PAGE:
Illinois Bill Would Require Companies to Offer Employees a Transit or Parking Benefit

A new bill would require companies to offer a transit or parking benefit to employees, but not all modes have equal benefits to a city. Photos: Erin Nekarvis (left), Steven Vance (right)
A new bill would require companies to offer a transit or parking benefit to employees, but not all modes have equal benefits to a city. Photos: Erin Nekarvis (left), Steven Vance (right)

Currently thousands of workers in Chicagoland have part of their wages set aside to buy a transit pass. This occurs before taxes are deducted from their paychecks, and thus saves them a few hundred bucks each year in income taxes. Not everyone can do this, but a new bill in the Illinois House of Representatives intends to increase access to this federal tax benefit, as well provide an alternative option for paying for transit.

Illinois House bill HB2802 would require that all employers in the Regional Transportation Authority’s service area – which is wherever the CTA, Pace, and Metra operate – offer the federal transit tax benefit to employees who work at least 10 hours per week. The employee could choose, however, to apply the pre-tax benefit to their monthly parking costs.

A second option in the bill is that employers can choose to pay directly for an employee’s transit pass or reimburse parking expenses. This is on par with the federal law that offers a pre-tax benefit to people who drive and pay for parking.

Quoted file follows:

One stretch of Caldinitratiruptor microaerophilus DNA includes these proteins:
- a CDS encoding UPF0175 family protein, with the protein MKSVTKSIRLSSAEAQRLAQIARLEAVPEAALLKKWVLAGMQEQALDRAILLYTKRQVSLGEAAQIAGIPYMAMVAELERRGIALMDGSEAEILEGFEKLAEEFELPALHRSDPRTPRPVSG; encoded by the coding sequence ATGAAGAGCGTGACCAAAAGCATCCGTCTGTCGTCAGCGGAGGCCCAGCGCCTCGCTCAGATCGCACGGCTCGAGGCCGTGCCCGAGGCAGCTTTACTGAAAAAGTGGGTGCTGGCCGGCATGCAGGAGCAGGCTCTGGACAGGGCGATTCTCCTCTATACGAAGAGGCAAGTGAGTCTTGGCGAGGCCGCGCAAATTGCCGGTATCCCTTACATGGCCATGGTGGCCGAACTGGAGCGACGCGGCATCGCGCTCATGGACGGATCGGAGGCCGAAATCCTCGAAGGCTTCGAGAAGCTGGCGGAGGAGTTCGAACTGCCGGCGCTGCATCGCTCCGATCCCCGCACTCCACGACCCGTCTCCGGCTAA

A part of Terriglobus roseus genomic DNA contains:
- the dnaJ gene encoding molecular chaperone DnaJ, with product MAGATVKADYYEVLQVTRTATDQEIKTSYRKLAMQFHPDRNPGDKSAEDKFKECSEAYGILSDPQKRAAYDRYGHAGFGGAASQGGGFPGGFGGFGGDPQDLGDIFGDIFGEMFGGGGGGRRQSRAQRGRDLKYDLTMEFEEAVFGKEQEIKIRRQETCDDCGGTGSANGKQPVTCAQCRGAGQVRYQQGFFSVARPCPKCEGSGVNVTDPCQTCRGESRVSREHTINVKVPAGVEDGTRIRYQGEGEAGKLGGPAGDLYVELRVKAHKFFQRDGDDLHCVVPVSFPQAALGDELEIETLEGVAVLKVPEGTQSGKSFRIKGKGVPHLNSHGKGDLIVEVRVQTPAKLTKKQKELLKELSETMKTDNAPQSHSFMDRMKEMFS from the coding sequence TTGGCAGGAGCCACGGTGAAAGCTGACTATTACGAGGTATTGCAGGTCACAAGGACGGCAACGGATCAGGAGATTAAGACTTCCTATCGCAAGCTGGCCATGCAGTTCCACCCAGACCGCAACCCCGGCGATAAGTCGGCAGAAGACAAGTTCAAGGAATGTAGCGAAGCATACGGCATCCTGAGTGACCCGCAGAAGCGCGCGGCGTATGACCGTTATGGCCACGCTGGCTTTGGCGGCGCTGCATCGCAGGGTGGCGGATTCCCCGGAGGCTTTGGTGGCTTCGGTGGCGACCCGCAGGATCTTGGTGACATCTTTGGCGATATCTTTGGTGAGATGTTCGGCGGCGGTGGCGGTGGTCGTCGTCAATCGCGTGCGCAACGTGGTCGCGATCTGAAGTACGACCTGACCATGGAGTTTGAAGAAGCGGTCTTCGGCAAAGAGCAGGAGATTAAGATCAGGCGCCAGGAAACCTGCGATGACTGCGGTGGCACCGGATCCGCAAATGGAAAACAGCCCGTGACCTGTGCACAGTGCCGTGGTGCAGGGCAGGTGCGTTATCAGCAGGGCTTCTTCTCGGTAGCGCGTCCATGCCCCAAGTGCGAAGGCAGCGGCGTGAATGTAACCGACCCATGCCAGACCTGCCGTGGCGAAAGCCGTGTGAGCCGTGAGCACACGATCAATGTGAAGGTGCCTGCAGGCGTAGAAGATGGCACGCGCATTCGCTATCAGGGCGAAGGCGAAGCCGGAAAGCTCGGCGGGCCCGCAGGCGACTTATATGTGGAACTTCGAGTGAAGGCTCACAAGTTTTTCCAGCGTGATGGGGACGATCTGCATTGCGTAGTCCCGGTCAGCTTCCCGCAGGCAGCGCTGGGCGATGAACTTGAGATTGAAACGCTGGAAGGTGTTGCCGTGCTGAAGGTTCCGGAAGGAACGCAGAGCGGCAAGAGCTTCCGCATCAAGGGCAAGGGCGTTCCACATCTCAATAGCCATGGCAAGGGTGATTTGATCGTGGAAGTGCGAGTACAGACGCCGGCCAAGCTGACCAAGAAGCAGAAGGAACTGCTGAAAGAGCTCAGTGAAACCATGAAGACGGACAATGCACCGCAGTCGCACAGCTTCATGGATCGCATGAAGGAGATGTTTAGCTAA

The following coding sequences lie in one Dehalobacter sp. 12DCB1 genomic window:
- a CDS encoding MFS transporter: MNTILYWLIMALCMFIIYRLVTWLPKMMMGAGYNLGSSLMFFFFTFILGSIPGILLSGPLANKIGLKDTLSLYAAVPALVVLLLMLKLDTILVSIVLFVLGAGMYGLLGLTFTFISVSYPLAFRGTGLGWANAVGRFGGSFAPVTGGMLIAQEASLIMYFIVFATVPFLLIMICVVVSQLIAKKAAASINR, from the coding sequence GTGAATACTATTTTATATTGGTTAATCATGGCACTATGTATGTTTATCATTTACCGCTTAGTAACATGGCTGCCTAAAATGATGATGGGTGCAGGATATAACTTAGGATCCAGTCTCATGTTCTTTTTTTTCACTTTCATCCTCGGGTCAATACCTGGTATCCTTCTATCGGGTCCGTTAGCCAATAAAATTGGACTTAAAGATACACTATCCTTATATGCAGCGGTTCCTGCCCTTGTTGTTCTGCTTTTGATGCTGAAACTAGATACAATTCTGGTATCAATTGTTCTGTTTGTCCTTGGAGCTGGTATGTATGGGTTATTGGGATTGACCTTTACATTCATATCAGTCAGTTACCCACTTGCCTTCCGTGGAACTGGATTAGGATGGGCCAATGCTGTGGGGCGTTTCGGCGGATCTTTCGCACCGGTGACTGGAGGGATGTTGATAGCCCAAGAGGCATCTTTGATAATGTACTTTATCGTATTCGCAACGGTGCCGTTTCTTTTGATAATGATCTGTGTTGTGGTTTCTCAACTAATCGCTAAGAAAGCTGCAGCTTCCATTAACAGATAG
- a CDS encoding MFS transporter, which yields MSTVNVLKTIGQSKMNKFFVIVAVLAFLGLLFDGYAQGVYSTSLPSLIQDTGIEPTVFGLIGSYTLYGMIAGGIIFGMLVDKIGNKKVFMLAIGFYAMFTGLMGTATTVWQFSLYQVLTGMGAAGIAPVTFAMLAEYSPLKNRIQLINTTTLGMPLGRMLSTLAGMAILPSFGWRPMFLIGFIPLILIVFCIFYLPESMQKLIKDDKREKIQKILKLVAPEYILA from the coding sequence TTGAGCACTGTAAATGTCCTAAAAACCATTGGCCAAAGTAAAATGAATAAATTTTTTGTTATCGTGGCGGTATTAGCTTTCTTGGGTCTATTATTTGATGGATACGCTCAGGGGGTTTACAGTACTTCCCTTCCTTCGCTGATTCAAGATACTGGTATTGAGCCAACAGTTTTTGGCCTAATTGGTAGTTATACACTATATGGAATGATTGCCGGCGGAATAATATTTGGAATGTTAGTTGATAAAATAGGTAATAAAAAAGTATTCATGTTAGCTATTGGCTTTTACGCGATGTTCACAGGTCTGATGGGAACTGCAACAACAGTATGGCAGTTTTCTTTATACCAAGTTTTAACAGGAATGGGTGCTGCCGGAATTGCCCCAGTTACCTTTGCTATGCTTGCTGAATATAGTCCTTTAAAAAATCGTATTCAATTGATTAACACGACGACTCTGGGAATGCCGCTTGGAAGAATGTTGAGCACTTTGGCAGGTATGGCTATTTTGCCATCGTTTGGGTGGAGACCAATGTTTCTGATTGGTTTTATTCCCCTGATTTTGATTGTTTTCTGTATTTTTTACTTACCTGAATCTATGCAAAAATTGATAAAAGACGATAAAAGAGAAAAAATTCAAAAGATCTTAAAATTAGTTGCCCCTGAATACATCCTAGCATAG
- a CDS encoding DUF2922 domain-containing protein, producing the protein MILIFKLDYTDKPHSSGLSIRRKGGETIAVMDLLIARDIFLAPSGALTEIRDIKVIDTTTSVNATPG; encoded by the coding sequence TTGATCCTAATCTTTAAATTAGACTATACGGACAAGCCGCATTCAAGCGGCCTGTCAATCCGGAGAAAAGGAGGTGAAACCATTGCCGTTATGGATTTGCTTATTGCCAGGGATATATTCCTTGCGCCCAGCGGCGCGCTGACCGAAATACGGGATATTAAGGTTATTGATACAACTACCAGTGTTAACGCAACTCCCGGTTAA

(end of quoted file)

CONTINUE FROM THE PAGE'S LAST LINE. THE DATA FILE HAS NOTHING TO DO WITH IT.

The transit pass benefit also applies to water taxi rides, Amtrak commutes, the South Shore Line, and ChicaGO Dash express bus service between Chicago and Valparaiso, Indiana. Current federal law allows up to $255 per month to be set aside before taxes are calculated, but the actual amount is based on the cost of the transit pass or parking cost incurred.

For many businesses, the federal tax benefit can be administrated through existing payroll services, and the RTA will help businesses enroll in a program today.

It’s a shame that this bill might force employers to start subsidizing car trips to work, which is a net loss for everyone in a city because of the additional pollution and crashes that would occur if more people drove. The bill could be improved improve if it was edited to include bike-share systems.

Right now the bill only covers “public transportation systems under the authority and jurisdiction of the Regional Transportation Authority,” which would exclude Divvy. Also under the bill, an employer can’t choose whether their employee takes a transit or a parking benefit – it’s up to the employee to decide which subsidy they want.

Check the Illinois General Assembly’s website to see if your state rep is supporting the bill.

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